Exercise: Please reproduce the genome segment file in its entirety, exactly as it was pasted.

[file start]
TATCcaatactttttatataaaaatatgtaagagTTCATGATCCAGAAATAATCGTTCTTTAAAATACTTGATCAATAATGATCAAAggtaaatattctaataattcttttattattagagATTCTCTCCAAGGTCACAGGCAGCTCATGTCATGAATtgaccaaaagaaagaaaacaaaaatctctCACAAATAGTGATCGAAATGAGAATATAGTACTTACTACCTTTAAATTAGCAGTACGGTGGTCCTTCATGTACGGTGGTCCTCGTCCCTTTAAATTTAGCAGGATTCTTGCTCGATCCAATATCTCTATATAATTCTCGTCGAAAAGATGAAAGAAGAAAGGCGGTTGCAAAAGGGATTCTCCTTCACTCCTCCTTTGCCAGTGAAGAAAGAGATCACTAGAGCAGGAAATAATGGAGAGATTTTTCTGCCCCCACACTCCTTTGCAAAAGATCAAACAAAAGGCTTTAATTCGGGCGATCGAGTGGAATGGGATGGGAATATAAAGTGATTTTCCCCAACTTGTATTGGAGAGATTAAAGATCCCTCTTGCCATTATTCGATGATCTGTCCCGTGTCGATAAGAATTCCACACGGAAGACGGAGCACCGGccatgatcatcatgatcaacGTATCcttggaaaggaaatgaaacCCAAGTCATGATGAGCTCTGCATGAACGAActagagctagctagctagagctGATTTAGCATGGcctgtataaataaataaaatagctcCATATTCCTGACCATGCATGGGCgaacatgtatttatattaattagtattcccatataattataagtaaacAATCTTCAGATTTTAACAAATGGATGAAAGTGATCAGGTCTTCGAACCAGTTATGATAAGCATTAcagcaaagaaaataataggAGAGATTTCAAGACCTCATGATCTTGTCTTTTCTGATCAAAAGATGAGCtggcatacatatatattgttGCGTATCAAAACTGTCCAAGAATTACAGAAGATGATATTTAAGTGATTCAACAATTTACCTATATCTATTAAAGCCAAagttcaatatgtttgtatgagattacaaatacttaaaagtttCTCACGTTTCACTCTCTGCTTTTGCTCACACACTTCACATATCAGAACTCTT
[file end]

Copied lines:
TATCcaatactttttatataaaaatatgtaagagTTCATGATCCAGAAATAATCGTTCTTTAAAATACTTGATCAATAATGATCAAAggtaaatattctaataattcttttattattagagATTCTCTCCAAGGTCACAGGCAGCTCATGTCATGAATtgaccaaaagaaagaaaacaaaaatctctCACAAATAGTGATCGAAATGAGAATATAGTACTTACTACCTTTAAATTAGCAGTACGGTGGTCCTTCATGTACGGTGGTCCTCGTCCCTTTAAATTTAGCAGGATTCTTGCTCGATCCAATATCTCTATATAATTCTCGTCGAAAAGATGAAAGAAGAAAGGCGGTTGCAAAAGGGATTCTCCTTCACTCCTCCTTTGCCAGTGAAGAAAGAGATCACTAGAGCAGGAAATAATGGAGAGATTTTTCTGCCCCCACACTCCTTTGCAAAAGATCAAACAAAAGGCTTTAATTCGGGCGATCGAGTGGAATGGGATGGGAATATAAAGTGATTTTCCCCAACTTGTATTGGAGAGATTAAAGATCCCTCTTGCCATTATTCGATGATCTGTCCCGTGTCGATAAGAATTCCACACGGAAGACGGAGCACCGGccatgatcatcatgatcaacGTATCcttggaaaggaaatgaaacCCAAGTCATGATGAGCTCTGCATGAACGAActagagctagctagctagagctGATTTAGCATGGcctgtataaataaataaaatagctcCATATTCCTGACCATGCATGGGCgaacatgtatttatattaattagtattcccatataattataagtaaacAATCTTCAGATTTTAACAAATGGATGAAAGTGATCAGGTCTTCGAACCAGTTATGATAAGCATTAcagcaaagaaaataataggAGAGATTTCAAGACCTCATGATCTTGTCTTTTCTGATCAAAAGATGAGCtggcatacatatatattgttGCGTATCAAAACTGTCCAAGAATTACAGAAGATGATATTTAAGTGATTCAACAATTTACCTATATCTATTAAAGCCAAagttcaatatgtttgtatgagattacaaatacttaaaagtttCTCACGTTTCACTCTCTGCTTTTGCTCACACACTTCACATATCAGAACTCTT